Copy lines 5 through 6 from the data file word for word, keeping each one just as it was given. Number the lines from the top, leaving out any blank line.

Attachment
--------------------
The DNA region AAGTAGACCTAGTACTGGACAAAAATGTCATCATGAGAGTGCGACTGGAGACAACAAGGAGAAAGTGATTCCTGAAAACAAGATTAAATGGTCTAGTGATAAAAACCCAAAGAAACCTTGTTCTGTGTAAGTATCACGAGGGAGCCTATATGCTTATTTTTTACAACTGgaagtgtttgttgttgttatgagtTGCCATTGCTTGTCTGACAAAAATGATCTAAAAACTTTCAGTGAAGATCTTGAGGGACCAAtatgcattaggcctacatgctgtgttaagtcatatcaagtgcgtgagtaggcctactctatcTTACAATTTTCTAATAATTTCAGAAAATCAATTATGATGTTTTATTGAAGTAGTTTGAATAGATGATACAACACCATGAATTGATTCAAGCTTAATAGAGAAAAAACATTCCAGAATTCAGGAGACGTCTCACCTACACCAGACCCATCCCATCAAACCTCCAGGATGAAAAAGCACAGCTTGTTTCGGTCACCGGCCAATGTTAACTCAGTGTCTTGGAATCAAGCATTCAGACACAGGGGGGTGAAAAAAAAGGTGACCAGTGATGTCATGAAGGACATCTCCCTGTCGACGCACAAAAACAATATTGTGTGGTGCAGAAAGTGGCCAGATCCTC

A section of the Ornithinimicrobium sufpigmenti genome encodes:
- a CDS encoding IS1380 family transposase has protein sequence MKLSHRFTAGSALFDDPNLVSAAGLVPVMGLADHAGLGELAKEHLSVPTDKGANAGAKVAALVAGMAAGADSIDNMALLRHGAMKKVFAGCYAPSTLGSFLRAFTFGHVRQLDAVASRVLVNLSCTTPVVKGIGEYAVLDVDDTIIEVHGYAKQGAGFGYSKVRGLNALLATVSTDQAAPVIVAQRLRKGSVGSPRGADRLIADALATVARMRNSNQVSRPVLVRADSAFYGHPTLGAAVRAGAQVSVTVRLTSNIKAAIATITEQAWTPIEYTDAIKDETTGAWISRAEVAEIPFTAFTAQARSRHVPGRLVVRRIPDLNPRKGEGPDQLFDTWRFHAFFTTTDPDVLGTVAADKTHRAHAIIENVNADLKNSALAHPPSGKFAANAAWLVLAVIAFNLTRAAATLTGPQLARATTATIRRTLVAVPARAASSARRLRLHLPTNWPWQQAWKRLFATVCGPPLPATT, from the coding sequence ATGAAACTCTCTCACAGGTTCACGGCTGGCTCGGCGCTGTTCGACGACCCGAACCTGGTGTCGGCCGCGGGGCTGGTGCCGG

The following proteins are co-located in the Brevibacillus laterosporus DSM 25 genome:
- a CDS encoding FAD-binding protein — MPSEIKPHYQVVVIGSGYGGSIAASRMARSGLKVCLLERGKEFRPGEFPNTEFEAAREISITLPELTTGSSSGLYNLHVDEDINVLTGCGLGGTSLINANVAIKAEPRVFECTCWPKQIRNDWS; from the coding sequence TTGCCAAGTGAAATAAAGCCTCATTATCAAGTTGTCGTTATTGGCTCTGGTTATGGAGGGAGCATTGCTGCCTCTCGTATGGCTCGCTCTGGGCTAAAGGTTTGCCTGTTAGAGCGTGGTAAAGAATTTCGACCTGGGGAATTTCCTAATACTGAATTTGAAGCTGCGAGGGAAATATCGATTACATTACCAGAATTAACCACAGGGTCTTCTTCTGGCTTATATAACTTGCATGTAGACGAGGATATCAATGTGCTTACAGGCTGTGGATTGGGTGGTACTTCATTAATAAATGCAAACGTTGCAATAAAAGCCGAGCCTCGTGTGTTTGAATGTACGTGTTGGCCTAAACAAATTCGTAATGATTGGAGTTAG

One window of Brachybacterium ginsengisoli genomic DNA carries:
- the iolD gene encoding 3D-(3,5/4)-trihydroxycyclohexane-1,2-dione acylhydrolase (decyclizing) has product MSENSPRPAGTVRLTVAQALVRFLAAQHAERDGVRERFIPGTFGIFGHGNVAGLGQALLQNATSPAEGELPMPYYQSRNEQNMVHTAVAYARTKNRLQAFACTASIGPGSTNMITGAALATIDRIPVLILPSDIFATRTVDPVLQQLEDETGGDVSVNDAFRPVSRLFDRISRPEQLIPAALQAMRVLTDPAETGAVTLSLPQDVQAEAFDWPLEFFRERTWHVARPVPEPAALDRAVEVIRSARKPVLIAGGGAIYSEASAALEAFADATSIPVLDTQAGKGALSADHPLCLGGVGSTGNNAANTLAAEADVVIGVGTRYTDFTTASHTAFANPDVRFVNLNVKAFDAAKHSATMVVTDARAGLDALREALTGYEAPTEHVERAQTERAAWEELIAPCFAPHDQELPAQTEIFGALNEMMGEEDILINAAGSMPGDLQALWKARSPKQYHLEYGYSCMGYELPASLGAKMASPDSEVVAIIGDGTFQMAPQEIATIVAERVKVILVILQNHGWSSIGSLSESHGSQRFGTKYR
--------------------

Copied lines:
- a CDS encoding FAD-binding protein — MPSEIKPHYQVVVIGSGYGGSIAASRMARSGLKVCLLERGKEFRPGEFPNTEFEAAREISITLPELTTGSSSGLYNLHVDEDINVLTGCGLGGTSLINANVAIKAEPRVFECTCWPKQIRNDWS; from the coding sequence TTGCCAAGTGAAATAAAGCCTCATTATCAAGTTGTCGTTATTGGCTCTGGTTATGGAGGGAGCATTGCTGCCTCTCGTATGGCTCGCTCTGGGCTAAAGGTTTGCCTGTTAGAGCGTGGTAAAGAATTTCGACCTGGGGAATTTCCTAATACTGAATTTGAAGCTGCGAGGGAAATATCGATTACATTACCAGAATTAACCACAGGGTCTTCTTCTGGCTTATATAACTTGCATGTAGACGAGGATATCAATGTGCTTACAGGCTGTGGATTGGGTGGTACTTCATTAATAAATGCAAACGTTGCAATAAAAGCCGAGCCTCGTGTGTTTGAATGTACGTGTTGGCCTAAACAAATTCGTAATGATTGGAGTTAG

One window of Brachybacterium ginsengisoli genomic DNA carries: